Even though these men died young they will have probably lived more in their short lives than many who die old in cities. I salute them. But it is those left behind on the island who will have to pay a heavy price for this accident.
I have been thinking today particularly of one widow, a good woman - if the term has any meaning at all - who has lost her only son, after losing his equally decent father to cancer when that man was in his forties. I have been thinking of a young girl howling in a caravan. I have been thinking of three families who have lost their only son.
And I have been thinking of the 70-strong community on Iona.
Yesterday a community worker who works on Mull and Iona phoned me to say that she didn't believe that the tiny island community of Iona would ever recover from the loss of so many of its most promising young men, but I had to disagree with her.
Nevertheless, the loss is great. Take, for example, Logie MacFadyen.
Logie, just 23, ran his family croft on the north end of the island. It overlooks the white sands of Iona, which were made famous by the Iona colourists Peploe and Bunty Cadell. Logie's father, the late Doodie MacFadyen, was one of the most respected members of the community and now lies buried next to John Smith, the former Labour leader. Doodie died of cancer while he was still in his forties and Logie was just in his teens.
After his father's death, Logie would return from school at Oban on the weekends to work the croft. The community was hugely impressed by the way a child did a man's job. It is particularly sad that now with Logie gone, his widowed mother, Jane, will have to manage the land all by herself.
Then there is Bob Hay, 23, a member of the Beaton family. He helped crew a tourist boat which took visitors out to Fingal's Cave on Staffa. Davy Kirkpatrick, 23, also lost, worked on the prawn trawler The Silver Spray, with Ally Dougal, only 19 and another fisherman who has fallen victim to this tragedy. The Kirkpatricks will be very hard hit. They are a well- known Iona family, specialising in boats, running a fishing vessel and a tourist boat.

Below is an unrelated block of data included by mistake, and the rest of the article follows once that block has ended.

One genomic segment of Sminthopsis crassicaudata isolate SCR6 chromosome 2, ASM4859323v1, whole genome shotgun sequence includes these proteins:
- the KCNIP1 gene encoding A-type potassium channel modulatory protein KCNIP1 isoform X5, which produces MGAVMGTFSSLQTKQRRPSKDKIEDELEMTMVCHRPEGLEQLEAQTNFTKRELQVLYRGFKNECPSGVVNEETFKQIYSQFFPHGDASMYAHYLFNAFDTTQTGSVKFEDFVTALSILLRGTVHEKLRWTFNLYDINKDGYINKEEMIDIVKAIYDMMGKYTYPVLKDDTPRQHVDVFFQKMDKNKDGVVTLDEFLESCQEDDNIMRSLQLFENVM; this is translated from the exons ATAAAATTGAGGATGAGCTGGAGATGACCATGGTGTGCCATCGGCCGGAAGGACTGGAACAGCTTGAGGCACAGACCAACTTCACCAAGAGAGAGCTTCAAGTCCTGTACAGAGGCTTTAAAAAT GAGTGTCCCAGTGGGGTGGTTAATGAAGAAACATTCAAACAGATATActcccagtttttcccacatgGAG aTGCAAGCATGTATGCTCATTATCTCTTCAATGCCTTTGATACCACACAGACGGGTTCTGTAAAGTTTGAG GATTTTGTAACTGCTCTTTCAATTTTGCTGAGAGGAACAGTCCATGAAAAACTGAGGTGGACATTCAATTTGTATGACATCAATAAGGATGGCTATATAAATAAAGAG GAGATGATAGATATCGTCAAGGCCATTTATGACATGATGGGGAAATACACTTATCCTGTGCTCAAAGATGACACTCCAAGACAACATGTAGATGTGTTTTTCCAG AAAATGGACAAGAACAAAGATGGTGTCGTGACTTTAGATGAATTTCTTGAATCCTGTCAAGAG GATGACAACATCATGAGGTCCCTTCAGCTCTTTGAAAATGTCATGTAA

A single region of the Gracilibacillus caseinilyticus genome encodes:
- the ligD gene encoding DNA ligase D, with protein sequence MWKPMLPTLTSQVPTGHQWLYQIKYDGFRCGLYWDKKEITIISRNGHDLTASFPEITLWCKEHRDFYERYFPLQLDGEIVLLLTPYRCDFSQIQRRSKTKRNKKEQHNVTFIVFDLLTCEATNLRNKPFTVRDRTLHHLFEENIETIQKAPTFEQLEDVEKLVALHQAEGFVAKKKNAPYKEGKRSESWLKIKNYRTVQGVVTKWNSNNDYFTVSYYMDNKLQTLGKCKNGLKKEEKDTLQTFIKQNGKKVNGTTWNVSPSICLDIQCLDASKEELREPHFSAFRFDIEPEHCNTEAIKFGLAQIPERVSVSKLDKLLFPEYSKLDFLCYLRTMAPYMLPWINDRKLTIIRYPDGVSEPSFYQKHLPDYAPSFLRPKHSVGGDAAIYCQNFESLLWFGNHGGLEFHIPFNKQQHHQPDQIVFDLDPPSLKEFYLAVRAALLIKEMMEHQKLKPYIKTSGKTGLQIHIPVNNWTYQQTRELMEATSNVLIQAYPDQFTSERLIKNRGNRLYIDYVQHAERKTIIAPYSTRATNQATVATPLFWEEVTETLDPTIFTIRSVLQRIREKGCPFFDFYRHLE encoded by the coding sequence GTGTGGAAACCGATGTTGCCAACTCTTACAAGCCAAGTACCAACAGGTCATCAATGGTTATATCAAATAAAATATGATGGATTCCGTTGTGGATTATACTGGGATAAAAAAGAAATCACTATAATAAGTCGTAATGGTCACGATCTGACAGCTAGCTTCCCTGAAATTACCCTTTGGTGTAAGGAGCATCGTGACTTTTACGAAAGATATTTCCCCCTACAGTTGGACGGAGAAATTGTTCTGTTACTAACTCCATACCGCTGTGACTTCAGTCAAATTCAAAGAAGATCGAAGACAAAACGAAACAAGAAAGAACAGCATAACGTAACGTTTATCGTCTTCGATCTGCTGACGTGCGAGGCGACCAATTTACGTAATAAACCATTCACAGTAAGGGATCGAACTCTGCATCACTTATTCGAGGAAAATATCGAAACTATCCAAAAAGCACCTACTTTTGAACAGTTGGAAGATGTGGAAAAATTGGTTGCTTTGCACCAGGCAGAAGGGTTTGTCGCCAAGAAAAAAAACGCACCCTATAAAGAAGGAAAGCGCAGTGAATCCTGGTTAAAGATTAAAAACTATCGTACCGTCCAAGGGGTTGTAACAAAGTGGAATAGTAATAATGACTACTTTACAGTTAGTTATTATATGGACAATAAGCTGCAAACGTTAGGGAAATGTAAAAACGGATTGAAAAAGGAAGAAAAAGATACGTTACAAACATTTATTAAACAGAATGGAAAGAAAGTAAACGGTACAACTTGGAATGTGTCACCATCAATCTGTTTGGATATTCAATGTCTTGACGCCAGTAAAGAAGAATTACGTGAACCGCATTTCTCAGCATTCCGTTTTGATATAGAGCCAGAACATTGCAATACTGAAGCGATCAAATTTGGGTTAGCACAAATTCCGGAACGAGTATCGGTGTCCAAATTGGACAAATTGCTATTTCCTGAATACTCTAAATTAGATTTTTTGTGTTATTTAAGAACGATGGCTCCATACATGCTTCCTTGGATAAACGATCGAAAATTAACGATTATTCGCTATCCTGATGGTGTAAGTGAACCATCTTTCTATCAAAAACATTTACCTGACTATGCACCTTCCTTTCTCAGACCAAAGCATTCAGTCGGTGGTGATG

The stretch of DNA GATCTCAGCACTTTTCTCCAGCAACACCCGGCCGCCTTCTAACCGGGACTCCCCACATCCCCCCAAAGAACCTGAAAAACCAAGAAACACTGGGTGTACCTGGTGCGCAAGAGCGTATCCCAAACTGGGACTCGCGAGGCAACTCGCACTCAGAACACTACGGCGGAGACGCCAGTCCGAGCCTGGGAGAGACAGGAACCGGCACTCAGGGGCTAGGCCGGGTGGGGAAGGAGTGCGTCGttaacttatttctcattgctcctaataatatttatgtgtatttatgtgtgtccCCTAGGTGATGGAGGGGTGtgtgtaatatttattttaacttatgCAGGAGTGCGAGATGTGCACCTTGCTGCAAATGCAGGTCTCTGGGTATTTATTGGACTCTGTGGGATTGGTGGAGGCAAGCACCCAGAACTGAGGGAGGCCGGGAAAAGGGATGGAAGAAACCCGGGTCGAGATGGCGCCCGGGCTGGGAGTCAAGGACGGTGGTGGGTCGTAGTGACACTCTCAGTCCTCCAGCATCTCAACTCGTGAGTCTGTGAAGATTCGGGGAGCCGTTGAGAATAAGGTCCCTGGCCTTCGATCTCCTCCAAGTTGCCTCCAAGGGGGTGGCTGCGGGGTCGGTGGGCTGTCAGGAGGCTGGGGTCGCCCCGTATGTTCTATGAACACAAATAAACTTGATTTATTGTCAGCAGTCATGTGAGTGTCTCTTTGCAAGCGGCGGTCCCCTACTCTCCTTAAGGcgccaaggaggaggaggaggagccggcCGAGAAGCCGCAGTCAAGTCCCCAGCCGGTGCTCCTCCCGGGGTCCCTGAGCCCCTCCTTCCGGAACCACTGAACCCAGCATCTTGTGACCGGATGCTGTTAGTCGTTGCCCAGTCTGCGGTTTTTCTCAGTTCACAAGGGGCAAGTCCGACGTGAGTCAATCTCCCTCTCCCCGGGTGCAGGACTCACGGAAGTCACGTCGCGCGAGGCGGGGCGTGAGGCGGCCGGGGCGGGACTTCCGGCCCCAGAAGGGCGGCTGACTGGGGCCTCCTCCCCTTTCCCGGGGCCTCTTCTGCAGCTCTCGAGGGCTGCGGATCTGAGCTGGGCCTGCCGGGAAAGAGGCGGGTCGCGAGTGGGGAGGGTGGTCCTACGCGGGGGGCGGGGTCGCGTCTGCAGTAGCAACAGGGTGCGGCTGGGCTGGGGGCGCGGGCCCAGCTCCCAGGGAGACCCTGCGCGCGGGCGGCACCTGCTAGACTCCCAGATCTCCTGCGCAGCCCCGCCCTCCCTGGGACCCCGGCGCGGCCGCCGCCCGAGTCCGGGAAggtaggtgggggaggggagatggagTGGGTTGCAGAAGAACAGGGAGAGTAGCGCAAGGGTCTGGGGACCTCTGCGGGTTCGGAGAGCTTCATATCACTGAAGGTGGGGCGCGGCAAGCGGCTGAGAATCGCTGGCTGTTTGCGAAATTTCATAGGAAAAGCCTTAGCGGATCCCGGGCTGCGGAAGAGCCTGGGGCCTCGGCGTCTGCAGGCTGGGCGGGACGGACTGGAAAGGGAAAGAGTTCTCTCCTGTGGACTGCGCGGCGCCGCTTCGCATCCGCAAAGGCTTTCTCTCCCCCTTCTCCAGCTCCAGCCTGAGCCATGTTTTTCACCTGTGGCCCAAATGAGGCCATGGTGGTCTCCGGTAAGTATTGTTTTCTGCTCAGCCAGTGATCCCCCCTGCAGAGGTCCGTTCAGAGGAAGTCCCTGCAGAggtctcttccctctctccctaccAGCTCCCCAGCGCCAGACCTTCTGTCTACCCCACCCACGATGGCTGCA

The Beatons, the Kirkpatricks, the Dougals, the MacFadyens are as much part of the island of Iona as the very rocks themselves and, although the island community is vulnerable, it is also perversely a very strong one because of those families and several others like them.
The community will react with immense sadness, dignity and self-reliance. As locals the men will be entitled to be buried at the Rehlig Oran, which in the medieval period was known as the Westminster of Scotland. Here lie the kings and chieftains of Scotland in the medieval era. King Duncan was buried near to his murderer Macbeth, of Shakespearean fame.
No one knows when the funerals will take place as, at the time of writing, only one body has been found. The grieving will be nurtured by dozens of their extended family, many of whom will return to Iona when the funerals are possible, and by hundreds of other mourners who know the families through their annual visits to the island.
At this moment on Iona the tiny community is suffering a downturn in its fortunes. The school is under threat of closure. The people are suffering from bad seasons in tourism and farming while the price of housing is now equal to that in London. But the community will survive. It will survive because it is built from people like the ones who were lost on Saturday night. Decent, hard-working people, people who are prepared to take a risk. People who love the place. People who deserve our admiration. Let our prayers be with them this Christmas.
"Oh that I could live forever, near to the Sound of Iona/ I would leave thee never never, lovely Sound of Iona."Reuse content